Discover the Power of Remarketing for your Business
Abandoned carts, half-filled-out-and-then-discarded contact forms, and ridiculously high bounce rates from your “money” pages – these are the everyday frustrations that drive business websiteowners mad. If only there was some way to lure these visitors back to your site to finish their transactions.
Of course there are ways to accomplish this and in this article we’re going to discuss one that you are probably quite familiar with, even if only from the consumer’s perspective – retargeting ads.
Not many business models enjoy a “one-call close” type of sales cycle, and likewise, not too many websites convert visitors on the first visit. Retargeting allows you to continue to nurture a visitor even after that person has left your site completely and gone on to other things, like the fickle weirdos they are. And some good news about retargeting/remarketing ads: they’re pretty cheap, especially when compared against bidding on Google AdWords.
Some people and platforms call it remarketing, others call it retargeting. By either name it's a great way to ensure that sales which didn't happen the first time happen later on. In general, first-time visitors to a business website will not convert. They will need to be warmed up for the sale and this is where retargeting comes in! It's a great way to push leads further into the sales funnel.
Cynics feel that remarketing annoys sales leads. We don't think so, and the numbers back us up here. This gentle push in the right direction really works and it’s is why we want to share some of the more effective remarketing tips today.
Today's e-commerce milieu is very competitive. Only the strong survive. This is why you need to utilize every online marketing tool at your disposal. When you do, you'll edge out business rivals who fail to adapt.
Try this one first: Retarget by Specific URLs
It's possible to fumble when it comes to retargeting. We want you to avoid the newbie pitfalls. One example is firing up Google AdWords or Facebook ads and then doing remarketing campaigns which are centered on visits to a website over the past three months. This is an ok strategy, but it's not the best way to approach remarketing.
You should try to get maximum leverage from retargeting, rather than investing more effort than is actually needed. So let's look at a more streamlined and successful option.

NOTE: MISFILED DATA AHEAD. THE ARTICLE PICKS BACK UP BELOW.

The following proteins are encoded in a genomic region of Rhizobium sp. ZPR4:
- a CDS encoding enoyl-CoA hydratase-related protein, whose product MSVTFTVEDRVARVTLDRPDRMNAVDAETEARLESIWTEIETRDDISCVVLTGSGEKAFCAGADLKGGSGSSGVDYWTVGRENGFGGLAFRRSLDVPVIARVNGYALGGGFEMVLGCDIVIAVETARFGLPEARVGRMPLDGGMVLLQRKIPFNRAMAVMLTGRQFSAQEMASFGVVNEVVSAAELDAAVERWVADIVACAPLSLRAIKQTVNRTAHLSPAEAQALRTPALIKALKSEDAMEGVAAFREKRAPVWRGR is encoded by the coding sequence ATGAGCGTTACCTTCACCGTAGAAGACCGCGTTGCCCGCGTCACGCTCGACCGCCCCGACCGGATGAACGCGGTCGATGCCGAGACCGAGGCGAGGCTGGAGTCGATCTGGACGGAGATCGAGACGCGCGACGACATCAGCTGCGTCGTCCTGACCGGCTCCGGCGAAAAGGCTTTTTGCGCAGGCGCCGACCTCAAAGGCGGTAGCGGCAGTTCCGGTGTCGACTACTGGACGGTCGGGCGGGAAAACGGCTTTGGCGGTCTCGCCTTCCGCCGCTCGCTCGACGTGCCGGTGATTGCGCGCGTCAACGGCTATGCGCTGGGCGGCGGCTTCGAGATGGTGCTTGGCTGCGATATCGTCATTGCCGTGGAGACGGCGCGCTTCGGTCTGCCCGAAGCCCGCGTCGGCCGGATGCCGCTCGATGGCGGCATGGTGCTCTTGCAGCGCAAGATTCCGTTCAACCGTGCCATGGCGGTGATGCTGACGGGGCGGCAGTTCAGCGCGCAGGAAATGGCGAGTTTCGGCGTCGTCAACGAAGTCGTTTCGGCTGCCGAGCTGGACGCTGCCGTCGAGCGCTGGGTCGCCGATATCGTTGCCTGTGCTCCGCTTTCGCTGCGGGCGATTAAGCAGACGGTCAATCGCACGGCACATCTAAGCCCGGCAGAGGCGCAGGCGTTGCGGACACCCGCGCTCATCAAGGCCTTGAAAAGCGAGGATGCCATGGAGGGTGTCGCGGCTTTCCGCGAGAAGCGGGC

It's better to focus on a smaller group rather than casting your net too wide. When you focus on a smaller group, you may anticipate a conversion rate of about fifty percent, based on an overall audience of millions of people. When you remarket to everyone, you'll water down your brand message.
A smart approach is to target users via specific actions that they take while visiting your website. For example, customers who spend quite a bit of time looking at information about a specific product or service that you offer are ripe for retargeting. When you remarket to those people, you'll boost your odds of getting conversions.
To remarket, remind the visitors about the value of the product/service that they checked out. Show them how this product has the capacity to make their lives easier. This is a very laser-focused remarketing method. It works wonders most of the time.
To explain why this is so effective, let's look into the thought processes of the typical online shopper who has checked out your stuff, but doesn't buy it. This person holds back because he or she doesn't want to spend the money yet and because he or she is not quite sure how the product will help him or her.
To retarget these types of hesitant sales leads, smack them in the face with a compelling message that speaks to value.
So, create an ad geared toward this segment of your website audience and then use it for remarketing. Deliver it to all who landed on that particular product page.
We do recommend creating custom ads for visitors to different pages at your website.
Facebook (a primer on Facebook Advertising here) and Google AdWords are the most popular platforms to use when retargeting, and many Blockity professional business websites are putting these options to good use to grow leads and make sales.
Retarget Frequent Visitors
Another practical way to retarget is to do it based on visit frequency. People who have visited your website a lot definitely have an interest in what you sell. They are getting closer to buying and may need only a minor nudge before converting.
To grab sales from these frequent visitors, you should make sure that your retargeting ad shows them how to use the product that they were viewing the most while they visited your website. Also, let them know how beneficial buying the product will be. Since they've already checked it out more than once, they are primed to be convinced. A remarketing ad may be all that is needed.
Remarket To Your Old Pals
Some entrepreneurs don't understand why they should always retarget regular customers. They figure they already have the clients, so what's the point? This is the wrong way to think about regular customers. For example, if you have email subscribers who haven't bought from you in quite a while and are no longer responsive. An email subscriber list typically has a natural life cycle, whereby new visitors sign up and older ones stop responding. This phenomenon is known as churn. When this turnover takes place, the upsells in your emails may not reach the people that they're supposed to reach. The key to resolving this issue is remarketing to your regular clients.
You may do this on the cheap since the ads are very relevant. This means higher CTR.
Create an ad which is designed to up-sell regular customers. It should market new products. Some marketers retarget existing customers by letting them know that they are missed. It's a direct conduit to the emotions of the customer and this type of personal retargeting is often incredibly effective. Why? Well, the people the ad is aimed at already like what your company has to offer. Asking them to return is not going to offend them. They'll probably love it. As well, these types of remarketing ads are quite simple to set up. Do the campaign on Facebook or AdWords in mere minutes.